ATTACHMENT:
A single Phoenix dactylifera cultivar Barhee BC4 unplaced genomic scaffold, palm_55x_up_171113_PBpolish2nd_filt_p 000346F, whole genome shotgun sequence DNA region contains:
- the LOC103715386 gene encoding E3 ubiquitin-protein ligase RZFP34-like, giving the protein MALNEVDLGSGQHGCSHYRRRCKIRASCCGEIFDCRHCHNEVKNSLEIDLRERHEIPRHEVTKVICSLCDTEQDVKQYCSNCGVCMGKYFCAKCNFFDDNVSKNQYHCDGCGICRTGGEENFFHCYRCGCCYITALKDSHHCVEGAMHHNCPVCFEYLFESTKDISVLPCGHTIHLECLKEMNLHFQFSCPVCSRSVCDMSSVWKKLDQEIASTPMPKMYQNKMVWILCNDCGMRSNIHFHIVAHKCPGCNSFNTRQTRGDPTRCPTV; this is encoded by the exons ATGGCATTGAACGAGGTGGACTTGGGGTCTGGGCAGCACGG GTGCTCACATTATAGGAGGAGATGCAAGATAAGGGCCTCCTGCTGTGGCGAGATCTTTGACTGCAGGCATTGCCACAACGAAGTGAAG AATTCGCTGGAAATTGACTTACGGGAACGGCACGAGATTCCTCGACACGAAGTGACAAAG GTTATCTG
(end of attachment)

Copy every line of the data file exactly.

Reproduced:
A single Phoenix dactylifera cultivar Barhee BC4 unplaced genomic scaffold, palm_55x_up_171113_PBpolish2nd_filt_p 000346F, whole genome shotgun sequence DNA region contains:
- the LOC103715386 gene encoding E3 ubiquitin-protein ligase RZFP34-like, giving the protein MALNEVDLGSGQHGCSHYRRRCKIRASCCGEIFDCRHCHNEVKNSLEIDLRERHEIPRHEVTKVICSLCDTEQDVKQYCSNCGVCMGKYFCAKCNFFDDNVSKNQYHCDGCGICRTGGEENFFHCYRCGCCYITALKDSHHCVEGAMHHNCPVCFEYLFESTKDISVLPCGHTIHLECLKEMNLHFQFSCPVCSRSVCDMSSVWKKLDQEIASTPMPKMYQNKMVWILCNDCGMRSNIHFHIVAHKCPGCNSFNTRQTRGDPTRCPTV; this is encoded by the exons ATGGCATTGAACGAGGTGGACTTGGGGTCTGGGCAGCACGG GTGCTCACATTATAGGAGGAGATGCAAGATAAGGGCCTCCTGCTGTGGCGAGATCTTTGACTGCAGGCATTGCCACAACGAAGTGAAG AATTCGCTGGAAATTGACTTACGGGAACGGCACGAGATTCCTCGACACGAAGTGACAAAG GTTATCTG